According to the U.S. Census Bureau, in 2050, the number of Americans aged 65 and older is projected to be 88.5 million, more than double that group’s projected population in 2010. By 2030, nearly one in five U.S. residents will be aged 65 and older. With this trend, the demand for pro bono legal assistance to seniors and their caregivers in our communities is ever increasing. Those attorneys who practice in the area of estate planning, probate, and elder law know the extent of the need. With the guidance and support of Cheri Elson, who established the highly successful pro bono program at the Wellness and Caregiver Center in Camarillo, Terri Hilliard Olson wanted to replicate this same valuable service model in the Conejo Valley.
On April 17, Terri spearheaded the launch of Legal Concerns at Senior Concerns in Thousand Oaks. She serves on the board of directors of Senior Concerns, which is a private, non-profit adult day care facility for seniors, caregivers and their families dedicated to providing quality programs, support, information, resources and outreach since 1975. On May 31, Senior Concerns was honored with a Spirit of Community Award as Nonprofit Organization of the Year for 2012 by the Greater Conejo Valley Chamber of Commerce’s Community Foundation.
Legal Concerns will provide free legal and mediation services on the first and third Tuesdays of each month from 1 to 4 p.m. at the Senior Concerns office (401 Hodencamp Road). Clients will have scheduled one-hour appointments with an attorney volunteer on the panel, who will provide direction on end-of-life issues, drafting essential documents (e.g., health care directives, durable powers of attorney), and issues related to conservatorships. Appointments are already booked through December. This service is not based on financial need. When I attended the open house on April 17, I met a number of the volunteer attorneys who will serve on the pro bono panel, including Grant Pederson, Andrea Place, Cristian Arrieta, Annabelle Blanchard, and Libby Barrabee. At the open house, volunteers were given an orientation and training for the program and a tour of the Senior Concerns facility. Senior Concerns’ advocates will receive calls from clients, schedule appointments, prepare the initial intake, and handle follow up confirmations. As the program coordinator for Legal Concerns, Terri will be reviewing the intakes, coordinating with the volunteers, training, developing the forms and procedures, and providing any other assistance as needed. The word is starting to spread and more attorney volunteers have already signed up and are scheduled for appointments.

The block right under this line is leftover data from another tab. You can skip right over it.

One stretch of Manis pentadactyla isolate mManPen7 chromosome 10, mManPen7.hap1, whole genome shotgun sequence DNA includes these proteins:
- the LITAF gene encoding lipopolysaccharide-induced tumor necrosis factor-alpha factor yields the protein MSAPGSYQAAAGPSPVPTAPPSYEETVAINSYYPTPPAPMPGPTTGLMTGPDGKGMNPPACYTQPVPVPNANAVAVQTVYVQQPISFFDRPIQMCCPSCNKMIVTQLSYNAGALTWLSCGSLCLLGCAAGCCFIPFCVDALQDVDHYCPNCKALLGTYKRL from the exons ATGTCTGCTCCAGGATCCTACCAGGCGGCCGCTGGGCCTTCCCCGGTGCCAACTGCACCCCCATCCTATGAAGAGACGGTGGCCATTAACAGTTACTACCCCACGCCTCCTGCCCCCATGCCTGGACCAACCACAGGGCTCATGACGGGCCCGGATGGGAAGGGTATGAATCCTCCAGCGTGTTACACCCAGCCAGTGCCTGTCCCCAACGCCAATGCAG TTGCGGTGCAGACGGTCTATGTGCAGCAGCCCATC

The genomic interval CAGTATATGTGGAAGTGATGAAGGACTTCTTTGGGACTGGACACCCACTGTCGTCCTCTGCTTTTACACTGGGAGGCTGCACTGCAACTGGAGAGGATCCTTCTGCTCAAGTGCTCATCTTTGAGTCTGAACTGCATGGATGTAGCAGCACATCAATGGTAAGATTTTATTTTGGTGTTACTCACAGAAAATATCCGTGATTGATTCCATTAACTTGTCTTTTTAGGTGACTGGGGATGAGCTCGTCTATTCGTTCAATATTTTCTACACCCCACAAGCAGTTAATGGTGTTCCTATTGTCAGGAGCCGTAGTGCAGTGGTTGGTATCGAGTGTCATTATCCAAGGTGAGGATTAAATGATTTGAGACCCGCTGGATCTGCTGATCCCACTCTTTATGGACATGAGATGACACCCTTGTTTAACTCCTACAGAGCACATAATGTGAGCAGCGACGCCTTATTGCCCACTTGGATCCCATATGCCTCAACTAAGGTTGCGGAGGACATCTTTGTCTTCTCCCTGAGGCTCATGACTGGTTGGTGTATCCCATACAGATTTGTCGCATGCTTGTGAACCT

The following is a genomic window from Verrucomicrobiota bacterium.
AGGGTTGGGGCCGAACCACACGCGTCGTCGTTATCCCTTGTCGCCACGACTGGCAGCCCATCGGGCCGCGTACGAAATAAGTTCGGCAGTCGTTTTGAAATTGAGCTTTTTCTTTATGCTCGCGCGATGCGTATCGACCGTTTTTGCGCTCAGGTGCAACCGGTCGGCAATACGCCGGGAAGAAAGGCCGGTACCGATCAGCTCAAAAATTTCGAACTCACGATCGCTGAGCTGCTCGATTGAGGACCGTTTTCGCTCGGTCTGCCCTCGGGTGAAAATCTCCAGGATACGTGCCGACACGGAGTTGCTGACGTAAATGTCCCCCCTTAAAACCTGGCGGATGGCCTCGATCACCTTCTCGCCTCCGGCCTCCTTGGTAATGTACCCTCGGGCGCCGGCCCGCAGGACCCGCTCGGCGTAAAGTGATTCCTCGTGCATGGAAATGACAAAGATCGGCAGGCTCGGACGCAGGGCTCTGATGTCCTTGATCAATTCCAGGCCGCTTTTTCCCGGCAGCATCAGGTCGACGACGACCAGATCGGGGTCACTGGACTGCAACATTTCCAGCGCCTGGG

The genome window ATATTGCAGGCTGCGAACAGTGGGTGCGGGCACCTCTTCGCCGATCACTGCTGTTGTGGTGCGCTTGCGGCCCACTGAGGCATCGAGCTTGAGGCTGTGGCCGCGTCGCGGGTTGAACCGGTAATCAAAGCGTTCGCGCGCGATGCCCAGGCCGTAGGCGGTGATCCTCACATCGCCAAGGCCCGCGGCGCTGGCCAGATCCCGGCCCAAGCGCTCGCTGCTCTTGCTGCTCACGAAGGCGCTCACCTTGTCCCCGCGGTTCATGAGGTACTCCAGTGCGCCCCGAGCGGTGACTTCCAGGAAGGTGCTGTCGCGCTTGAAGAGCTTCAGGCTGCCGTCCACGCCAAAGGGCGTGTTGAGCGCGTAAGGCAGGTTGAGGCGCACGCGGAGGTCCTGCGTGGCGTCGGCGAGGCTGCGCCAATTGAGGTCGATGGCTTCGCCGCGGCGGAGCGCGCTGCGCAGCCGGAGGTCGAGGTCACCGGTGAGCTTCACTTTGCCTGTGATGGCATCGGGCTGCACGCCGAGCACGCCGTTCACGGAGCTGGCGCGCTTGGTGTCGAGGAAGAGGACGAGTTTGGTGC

Often, seniors are just not aware of lesscostly options and legal solutions associated with planning ahead to ensure that they maintain control. Andrea Gallagher, president of Senior Concerns, and her team of advocates and care managers hear reallife problems that could have been solved or even avoided had these seniors or their caregivers been provided the proper advice and had the necessary legal documents in place. This pro bono service will help alleviate these issues and perhaps guide people in the right direction. The goal as stated by Scott Jones, an analyst for the Ventura County Superior Court, is to avoid having people go through the overextended and underfunded court system in terms of probate and court-appointed conservators. Programs like this will hopefully reduce the backlog of cases stuck in the courts. According to Gallagher, over 800 people are served/helped each year through Senior Concerns’ various programs such as Meals on Wheels, adult day care, senior advocacy services, and support groups. They also benefit countless others through different fundraising and community outreach events throughout the year. That’s why everyone is excited about this wonderful program, which will help keep vulnerable seniors safe and secure.
The response and support from the VCBA, the Estate Planning and Probate Section, VCBA members, as well as the court has been tremendously encouraging. VCBA’s Volunteer Lawyer Services Program (VLSP) will provide any administrative support including malpractice insurance to cover the volunteers. Terri sees this as a way for the public, who may not know which lawyer to call, to be able to tap into this resource of experienced, trusted and respected attorneys who can help answer questions and provide proper advice in a safe and comfortable environment. As volunteers in the pioneering Camarillo program can attest, a lot of advice can be given and many problems/issues can be resolved within the hour-long session. If clients need further assistance, however, the volunteer attorney can continue the relationship or refer them to another attorney who can meet their specific needs.
In the future, Legal Concerns would like to expand this idea to other senior centers in the East County. If more volunteers are found, there is no reason why they couldn’t have appointments on a weekly basis because the demand is certainly out there. If you are interested in assisting and would like to find out more information, please contact Terri Hilliard Olsen at firstname.lastname@example.org or (805)778-0111.